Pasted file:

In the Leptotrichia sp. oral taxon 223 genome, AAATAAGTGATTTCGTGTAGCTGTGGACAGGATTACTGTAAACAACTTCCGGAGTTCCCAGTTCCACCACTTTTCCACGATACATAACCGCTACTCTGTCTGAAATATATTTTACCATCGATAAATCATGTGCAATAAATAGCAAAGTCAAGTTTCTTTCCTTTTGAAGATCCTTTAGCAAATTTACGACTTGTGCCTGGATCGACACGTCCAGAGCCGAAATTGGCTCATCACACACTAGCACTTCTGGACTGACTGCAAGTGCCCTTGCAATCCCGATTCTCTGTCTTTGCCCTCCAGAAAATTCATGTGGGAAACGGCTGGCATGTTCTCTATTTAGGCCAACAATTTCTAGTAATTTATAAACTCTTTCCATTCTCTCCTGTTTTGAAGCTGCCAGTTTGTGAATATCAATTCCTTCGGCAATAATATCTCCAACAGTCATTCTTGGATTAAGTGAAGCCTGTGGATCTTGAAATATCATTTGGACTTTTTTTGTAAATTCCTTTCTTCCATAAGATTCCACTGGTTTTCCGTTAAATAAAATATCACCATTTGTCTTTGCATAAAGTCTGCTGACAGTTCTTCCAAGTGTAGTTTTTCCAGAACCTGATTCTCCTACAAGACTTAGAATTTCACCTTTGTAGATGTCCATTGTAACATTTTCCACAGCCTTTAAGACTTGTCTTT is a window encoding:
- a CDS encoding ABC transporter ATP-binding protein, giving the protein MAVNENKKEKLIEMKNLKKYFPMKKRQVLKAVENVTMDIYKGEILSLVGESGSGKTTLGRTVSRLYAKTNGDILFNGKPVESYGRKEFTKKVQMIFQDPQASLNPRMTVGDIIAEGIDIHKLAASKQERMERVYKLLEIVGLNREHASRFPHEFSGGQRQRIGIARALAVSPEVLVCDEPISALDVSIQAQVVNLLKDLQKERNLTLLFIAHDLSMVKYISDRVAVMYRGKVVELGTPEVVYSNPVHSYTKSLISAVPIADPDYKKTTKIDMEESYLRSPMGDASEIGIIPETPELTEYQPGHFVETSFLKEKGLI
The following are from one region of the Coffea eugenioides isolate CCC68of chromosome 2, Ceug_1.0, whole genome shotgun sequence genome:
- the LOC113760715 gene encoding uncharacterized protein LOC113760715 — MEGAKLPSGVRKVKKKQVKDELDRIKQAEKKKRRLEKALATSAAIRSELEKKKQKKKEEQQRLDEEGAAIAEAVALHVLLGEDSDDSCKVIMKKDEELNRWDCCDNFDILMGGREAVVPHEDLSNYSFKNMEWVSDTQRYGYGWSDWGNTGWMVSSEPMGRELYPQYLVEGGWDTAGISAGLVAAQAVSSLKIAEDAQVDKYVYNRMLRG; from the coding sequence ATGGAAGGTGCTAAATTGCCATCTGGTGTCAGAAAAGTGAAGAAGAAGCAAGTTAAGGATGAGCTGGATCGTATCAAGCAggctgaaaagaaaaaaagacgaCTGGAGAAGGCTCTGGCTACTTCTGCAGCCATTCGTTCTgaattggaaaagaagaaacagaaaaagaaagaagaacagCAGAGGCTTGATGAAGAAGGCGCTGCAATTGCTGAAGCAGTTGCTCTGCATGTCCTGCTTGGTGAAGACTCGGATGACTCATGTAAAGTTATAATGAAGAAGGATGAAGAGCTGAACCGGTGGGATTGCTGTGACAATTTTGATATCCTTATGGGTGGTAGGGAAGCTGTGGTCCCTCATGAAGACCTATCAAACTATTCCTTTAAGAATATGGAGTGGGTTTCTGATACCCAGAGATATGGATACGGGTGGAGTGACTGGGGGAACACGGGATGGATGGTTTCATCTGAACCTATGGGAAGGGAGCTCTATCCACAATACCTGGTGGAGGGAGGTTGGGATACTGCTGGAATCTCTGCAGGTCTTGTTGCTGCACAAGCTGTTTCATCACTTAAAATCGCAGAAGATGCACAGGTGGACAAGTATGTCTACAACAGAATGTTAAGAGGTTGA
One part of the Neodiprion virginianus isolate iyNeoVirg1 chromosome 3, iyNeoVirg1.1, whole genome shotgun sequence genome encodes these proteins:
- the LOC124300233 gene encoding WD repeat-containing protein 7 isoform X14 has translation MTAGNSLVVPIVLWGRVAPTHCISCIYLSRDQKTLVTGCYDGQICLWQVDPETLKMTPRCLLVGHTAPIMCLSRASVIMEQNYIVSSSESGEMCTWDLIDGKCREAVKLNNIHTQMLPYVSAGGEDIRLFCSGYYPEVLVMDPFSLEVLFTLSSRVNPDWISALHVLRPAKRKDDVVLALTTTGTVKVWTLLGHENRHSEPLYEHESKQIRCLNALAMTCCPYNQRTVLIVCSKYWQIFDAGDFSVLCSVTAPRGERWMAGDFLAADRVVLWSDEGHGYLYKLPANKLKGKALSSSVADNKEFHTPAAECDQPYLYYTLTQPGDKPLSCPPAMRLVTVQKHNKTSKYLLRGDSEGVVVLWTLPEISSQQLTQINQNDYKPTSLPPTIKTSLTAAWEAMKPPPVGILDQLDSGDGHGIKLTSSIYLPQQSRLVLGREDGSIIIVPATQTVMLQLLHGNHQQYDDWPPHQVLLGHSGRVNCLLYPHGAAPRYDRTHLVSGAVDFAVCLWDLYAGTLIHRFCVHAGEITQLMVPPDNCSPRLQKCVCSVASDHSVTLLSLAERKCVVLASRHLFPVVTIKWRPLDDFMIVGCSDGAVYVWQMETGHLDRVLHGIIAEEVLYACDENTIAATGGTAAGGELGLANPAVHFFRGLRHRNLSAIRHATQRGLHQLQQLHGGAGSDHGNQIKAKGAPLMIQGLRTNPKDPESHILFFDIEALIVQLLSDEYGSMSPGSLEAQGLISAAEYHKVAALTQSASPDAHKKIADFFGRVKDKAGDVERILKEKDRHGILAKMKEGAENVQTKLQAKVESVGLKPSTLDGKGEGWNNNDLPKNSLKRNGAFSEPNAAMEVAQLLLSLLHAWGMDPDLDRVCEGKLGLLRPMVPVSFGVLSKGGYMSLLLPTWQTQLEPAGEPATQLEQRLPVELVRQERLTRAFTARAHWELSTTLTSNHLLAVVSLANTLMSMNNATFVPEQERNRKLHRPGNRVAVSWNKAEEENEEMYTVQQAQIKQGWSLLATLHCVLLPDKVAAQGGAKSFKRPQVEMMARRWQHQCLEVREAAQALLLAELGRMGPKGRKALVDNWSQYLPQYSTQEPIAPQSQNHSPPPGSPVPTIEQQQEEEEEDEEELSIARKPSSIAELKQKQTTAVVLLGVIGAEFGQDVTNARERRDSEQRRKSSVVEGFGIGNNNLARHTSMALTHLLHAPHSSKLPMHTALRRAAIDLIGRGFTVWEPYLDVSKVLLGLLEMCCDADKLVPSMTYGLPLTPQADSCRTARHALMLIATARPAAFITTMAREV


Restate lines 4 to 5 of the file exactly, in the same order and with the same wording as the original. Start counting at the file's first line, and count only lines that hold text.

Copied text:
- the LOC113760715 gene encoding uncharacterized protein LOC113760715 — MEGAKLPSGVRKVKKKQVKDELDRIKQAEKKKRRLEKALATSAAIRSELEKKKQKKKEEQQRLDEEGAAIAEAVALHVLLGEDSDDSCKVIMKKDEELNRWDCCDNFDILMGGREAVVPHEDLSNYSFKNMEWVSDTQRYGYGWSDWGNTGWMVSSEPMGRELYPQYLVEGGWDTAGISAGLVAAQAVSSLKIAEDAQVDKYVYNRMLRG; from the coding sequence ATGGAAGGTGCTAAATTGCCATCTGGTGTCAGAAAAGTGAAGAAGAAGCAAGTTAAGGATGAGCTGGATCGTATCAAGCAggctgaaaagaaaaaaagacgaCTGGAGAAGGCTCTGGCTACTTCTGCAGCCATTCGTTCTgaattggaaaagaagaaacagaaaaagaaagaagaacagCAGAGGCTTGATGAAGAAGGCGCTGCAATTGCTGAAGCAGTTGCTCTGCATGTCCTGCTTGGTGAAGACTCGGATGACTCATGTAAAGTTATAATGAAGAAGGATGAAGAGCTGAACCGGTGGGATTGCTGTGACAATTTTGATATCCTTATGGGTGGTAGGGAAGCTGTGGTCCCTCATGAAGACCTATCAAACTATTCCTTTAAGAATATGGAGTGGGTTTCTGATACCCAGAGATATGGATACGGGTGGAGTGACTGGGGGAACACGGGATGGATGGTTTCATCTGAACCTATGGGAAGGGAGCTCTATCCACAATACCTGGTGGAGGGAGGTTGGGATACTGCTGGAATCTCTGCAGGTCTTGTTGCTGCACAAGCTGTTTCATCACTTAAAATCGCAGAAGATGCACAGGTGGACAAGTATGTCTACAACAGAATGTTAAGAGGTTGA
One part of the Neodiprion virginianus isolate iyNeoVirg1 chromosome 3, iyNeoVirg1.1, whole genome shotgun sequence genome encodes these proteins: